Purely moving this contactless capability into a Smartphone with an NFC chip for Mobile Payments will not excite the masses.
    And the NFC chip implementation into SmartPhones will take time. According to Sybase365, 81% of mobile industry executives believe that NFC will not emerge as a driver for mass adoption of mobile payment services for another two to five years.

    In a Consumer-driven fashion, people are already happily embracing the convenience and immediacy realised in the omni-present Smartphone.
    - 24% of U.K. consumers have used a smartphone to access web sites while shopping, of which 50% accessed retail websites and 48% social media sites (Source: eDigitalResearch and IMRG Survey, 2011)
    - 69% of the “on-the-go” U.K. audience is willing to exchange their location in exchange for more relevant content and better information, including mobile deals (Source: JiWire, 2011)
    - 40% of U.K. consumers using a smartphone while shopping ultimately made a purchase in-store, online or via mobile (Source: eDigital Research and IMRG Survey, 2011)

    There are multiple touch-points for interaction between Brand and Consumer during Consumer’s Mobile Commerce experience.
    The REAL value to Consumers emerge when several of these are carefully (and cleverly) tapped into.
    The Brands on their side must be sure to be ready for Mobile Consumers.
    With increased SmartPhone usage comes high expectations to be treated with Mobile Optimized content.
    An estimated 50% of SmartPhone users will abandon a page if it hasn’t loaded in 10 seconds, whereof 3 out of 5 will never return to the site.

    The Consumer’s Mobile Commerce journey could like like below.

    1. During the DISCOVERY phase.
    Consumer will use mobile for SEARCH, will take input from FRIENDS via Social Media.
    Brands have the opportunity to deliver TARGET ADVERTISING (subject to Opt in) increasing conversion rates through VOUCHERS etc.

    2. As a part of the DECISION process
    Consumer will check REVIEWS, do PRICE COMPARISONS on the spot, check AVAILABILTY

    3. Doing the actual PURCHASE
    Pay now via MOBILE PAYMENT or other methods.
    Instore or ONLINE, ability to make choices belong to the Consumer.
    Convenient presentation of VOUCHERS for redemption and handling of LOYALTY POINTS.

    Consumers will share REVIEWS
    They will tell their friends through Social Media
    Increasingly all aspects of Customer services / complaints are done Online.

    At each single point of this journey, a Brand would need to investigate how to best interact and integrate with the overall Marketing strategy.
    Too often we hear “Yes. We have an app”, but is your Brand really DISCOVERABLE by the free-roaming Consumer…???

    Yes, you are right about Security issues being a barrier to adoption. The fear is probably exaggerated, but that’s a discussion for another day.

  4. Andrew

    Different research houses are forecasting the value of mobile payments to be between $500 and $1000 billion dollars by 2016. As a consequence both large and small companies are “feeling out” their positions on the value chain through trials, statements of co-operation and new services. The list includes banks, mobile operators, on and off line retailers and merchants, financial card networks, social networks, technology providers and mobile device manufacturers.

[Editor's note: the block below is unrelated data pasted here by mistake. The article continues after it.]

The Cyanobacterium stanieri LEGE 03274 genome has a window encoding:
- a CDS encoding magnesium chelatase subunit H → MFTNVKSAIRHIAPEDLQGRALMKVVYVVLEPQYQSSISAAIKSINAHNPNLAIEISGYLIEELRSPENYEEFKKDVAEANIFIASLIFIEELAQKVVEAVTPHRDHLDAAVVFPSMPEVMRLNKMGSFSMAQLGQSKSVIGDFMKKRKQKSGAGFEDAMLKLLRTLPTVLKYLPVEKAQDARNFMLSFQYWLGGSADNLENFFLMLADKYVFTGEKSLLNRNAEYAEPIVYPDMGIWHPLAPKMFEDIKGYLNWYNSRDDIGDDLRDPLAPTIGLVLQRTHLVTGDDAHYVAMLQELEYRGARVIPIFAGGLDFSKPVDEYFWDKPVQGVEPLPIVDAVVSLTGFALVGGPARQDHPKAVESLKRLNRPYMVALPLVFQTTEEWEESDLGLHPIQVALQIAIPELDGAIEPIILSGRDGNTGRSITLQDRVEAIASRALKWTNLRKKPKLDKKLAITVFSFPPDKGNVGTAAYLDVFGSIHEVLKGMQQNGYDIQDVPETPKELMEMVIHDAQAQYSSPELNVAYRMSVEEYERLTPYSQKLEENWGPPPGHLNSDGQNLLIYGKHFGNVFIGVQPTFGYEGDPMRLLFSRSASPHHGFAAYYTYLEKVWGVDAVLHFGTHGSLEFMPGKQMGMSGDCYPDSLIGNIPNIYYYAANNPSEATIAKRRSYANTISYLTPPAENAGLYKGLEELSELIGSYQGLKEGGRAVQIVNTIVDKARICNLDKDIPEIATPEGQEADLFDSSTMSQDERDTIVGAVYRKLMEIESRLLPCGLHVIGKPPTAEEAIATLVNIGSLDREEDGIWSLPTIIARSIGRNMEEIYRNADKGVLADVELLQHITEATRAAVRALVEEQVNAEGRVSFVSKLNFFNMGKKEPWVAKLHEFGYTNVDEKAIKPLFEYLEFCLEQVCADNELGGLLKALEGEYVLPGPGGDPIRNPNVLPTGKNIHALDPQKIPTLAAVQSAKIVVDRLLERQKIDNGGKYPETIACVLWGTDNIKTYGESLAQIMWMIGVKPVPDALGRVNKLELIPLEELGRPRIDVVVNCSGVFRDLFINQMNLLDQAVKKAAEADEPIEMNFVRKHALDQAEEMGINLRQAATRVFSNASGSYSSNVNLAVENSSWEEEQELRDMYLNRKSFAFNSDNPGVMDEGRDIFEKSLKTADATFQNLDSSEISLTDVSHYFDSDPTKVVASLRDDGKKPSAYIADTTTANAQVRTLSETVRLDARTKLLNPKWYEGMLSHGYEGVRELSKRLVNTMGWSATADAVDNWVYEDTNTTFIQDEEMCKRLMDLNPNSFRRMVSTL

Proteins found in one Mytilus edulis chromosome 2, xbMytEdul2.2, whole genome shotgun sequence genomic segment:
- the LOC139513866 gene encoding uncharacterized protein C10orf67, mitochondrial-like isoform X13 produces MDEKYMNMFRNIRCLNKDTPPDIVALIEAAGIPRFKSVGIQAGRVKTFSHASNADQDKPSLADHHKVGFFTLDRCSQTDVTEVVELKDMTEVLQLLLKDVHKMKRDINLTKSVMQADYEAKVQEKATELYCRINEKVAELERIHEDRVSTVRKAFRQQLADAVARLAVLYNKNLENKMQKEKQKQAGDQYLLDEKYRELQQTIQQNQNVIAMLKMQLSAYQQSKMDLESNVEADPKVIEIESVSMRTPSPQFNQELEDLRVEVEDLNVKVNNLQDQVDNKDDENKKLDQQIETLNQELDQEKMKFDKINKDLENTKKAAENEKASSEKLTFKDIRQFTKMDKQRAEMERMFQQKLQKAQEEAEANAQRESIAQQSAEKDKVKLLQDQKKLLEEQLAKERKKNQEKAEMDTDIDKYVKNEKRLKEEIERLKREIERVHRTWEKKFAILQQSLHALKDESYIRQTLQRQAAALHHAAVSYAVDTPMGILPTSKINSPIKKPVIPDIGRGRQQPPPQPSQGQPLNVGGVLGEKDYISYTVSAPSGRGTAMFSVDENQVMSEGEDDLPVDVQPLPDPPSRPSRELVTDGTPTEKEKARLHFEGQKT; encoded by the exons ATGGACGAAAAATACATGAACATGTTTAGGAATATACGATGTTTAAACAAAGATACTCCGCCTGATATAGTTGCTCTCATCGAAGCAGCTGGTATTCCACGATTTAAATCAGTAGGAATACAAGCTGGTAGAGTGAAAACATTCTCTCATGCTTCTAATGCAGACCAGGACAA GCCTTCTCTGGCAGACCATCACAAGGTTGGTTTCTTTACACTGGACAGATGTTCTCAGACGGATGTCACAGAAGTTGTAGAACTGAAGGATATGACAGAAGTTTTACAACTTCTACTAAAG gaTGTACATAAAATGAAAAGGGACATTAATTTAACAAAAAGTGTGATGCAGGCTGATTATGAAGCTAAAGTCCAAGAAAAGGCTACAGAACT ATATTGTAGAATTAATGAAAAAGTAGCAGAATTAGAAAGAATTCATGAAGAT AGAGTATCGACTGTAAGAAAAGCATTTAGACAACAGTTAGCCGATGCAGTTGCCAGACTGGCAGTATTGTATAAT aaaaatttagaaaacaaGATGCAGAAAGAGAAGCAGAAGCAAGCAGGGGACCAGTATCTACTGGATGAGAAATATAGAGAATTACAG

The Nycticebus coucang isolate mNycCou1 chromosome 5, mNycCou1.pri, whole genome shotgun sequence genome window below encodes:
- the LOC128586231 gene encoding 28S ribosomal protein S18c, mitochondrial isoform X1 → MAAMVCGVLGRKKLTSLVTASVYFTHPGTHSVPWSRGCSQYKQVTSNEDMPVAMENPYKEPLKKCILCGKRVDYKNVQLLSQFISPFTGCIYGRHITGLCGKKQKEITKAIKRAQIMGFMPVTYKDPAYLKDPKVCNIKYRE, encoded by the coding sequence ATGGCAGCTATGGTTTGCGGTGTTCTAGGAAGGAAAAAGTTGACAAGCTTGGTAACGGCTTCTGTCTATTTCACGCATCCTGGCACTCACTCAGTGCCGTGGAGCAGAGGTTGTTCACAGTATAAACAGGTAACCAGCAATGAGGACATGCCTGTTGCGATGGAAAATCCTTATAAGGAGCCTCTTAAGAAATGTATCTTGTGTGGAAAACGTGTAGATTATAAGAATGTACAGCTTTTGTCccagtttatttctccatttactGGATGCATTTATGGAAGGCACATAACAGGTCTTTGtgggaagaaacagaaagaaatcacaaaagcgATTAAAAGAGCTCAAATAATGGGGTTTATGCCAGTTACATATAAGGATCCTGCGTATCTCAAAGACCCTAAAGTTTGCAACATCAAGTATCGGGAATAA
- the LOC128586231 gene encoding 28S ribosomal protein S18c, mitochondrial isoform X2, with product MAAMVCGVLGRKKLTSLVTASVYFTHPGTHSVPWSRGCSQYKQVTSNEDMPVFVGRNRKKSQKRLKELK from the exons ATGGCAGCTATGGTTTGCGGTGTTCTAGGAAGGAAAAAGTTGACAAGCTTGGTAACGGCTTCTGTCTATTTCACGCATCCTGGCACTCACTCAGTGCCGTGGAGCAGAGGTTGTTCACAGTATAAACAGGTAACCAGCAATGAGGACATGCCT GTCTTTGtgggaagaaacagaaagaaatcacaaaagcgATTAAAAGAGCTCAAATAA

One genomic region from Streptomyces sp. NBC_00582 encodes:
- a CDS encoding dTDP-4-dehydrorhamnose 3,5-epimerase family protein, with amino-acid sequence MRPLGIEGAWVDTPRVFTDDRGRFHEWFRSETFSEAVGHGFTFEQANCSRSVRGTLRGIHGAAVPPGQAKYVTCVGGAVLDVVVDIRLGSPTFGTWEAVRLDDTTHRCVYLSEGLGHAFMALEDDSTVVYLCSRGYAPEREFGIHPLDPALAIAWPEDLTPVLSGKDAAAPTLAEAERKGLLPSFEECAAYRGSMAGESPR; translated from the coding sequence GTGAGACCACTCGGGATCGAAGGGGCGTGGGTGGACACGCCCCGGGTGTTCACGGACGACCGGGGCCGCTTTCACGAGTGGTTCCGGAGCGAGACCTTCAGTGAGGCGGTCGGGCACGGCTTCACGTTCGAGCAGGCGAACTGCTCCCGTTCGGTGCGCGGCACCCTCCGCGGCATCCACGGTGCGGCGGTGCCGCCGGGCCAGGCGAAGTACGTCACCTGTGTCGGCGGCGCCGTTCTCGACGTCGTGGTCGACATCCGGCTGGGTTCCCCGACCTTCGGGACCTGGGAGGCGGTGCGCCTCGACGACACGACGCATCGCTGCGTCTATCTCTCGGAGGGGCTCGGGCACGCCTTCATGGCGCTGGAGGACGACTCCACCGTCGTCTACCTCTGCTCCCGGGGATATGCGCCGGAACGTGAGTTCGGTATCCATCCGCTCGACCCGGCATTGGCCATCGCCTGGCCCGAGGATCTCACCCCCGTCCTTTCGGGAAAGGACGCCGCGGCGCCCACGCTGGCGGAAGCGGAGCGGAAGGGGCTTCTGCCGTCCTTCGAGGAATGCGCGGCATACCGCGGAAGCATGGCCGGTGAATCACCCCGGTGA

I’m currently on assignment with a Spanish mobile payments company which is expanding into Latin America and recently joined them at the large US mobile conference, CTIA2012. Interestingly two of the biggest exhibitors and presenters at the show were Visa and Mastercard. Both were promoting their “mobile wallets”, V.me and Mastercard PayPass which are due for release in the UK in Q3 this year. These are competing with services such as Google Wallet, O2 Money, AmexServe.

    Visa and Mastercard are in essence asking consumers to load the details of all their credit and debit cards into one wallet that has one username and password. At online merchant checkouts that V.me and PayPass are options to pay, consumers decide which card in their “mobile wallet” to checkout with.

    The consumer benefits promoted at the show were the need to only remember one username and password and no need to fill in all your personal details with the merchant as the wallet will automatically do this (certainly a benefit if shopping at a new site or on a smartphone where keys are small). PayPass has signed up American Airlines and Barnes and Noble in the US and V.me is currently operational in the US with buy.com and pacsun.com. As NFC is rolled out both services will allow consumers to load all their cards into a NFC handset and then use them at every Visa/Mastercard NFC equipped point of sale.

    If you want to try things today in the UK its worth checking out O2Money which enables you to store bank cards in a mobile wallet (including an O2 card if required), transfer money, scan barcodes to get details of best buys and of course shop.

    I’m a firm believer that the winners will be those who understand and can deliver an excellent customer experience and who have a brand that their target market trusts.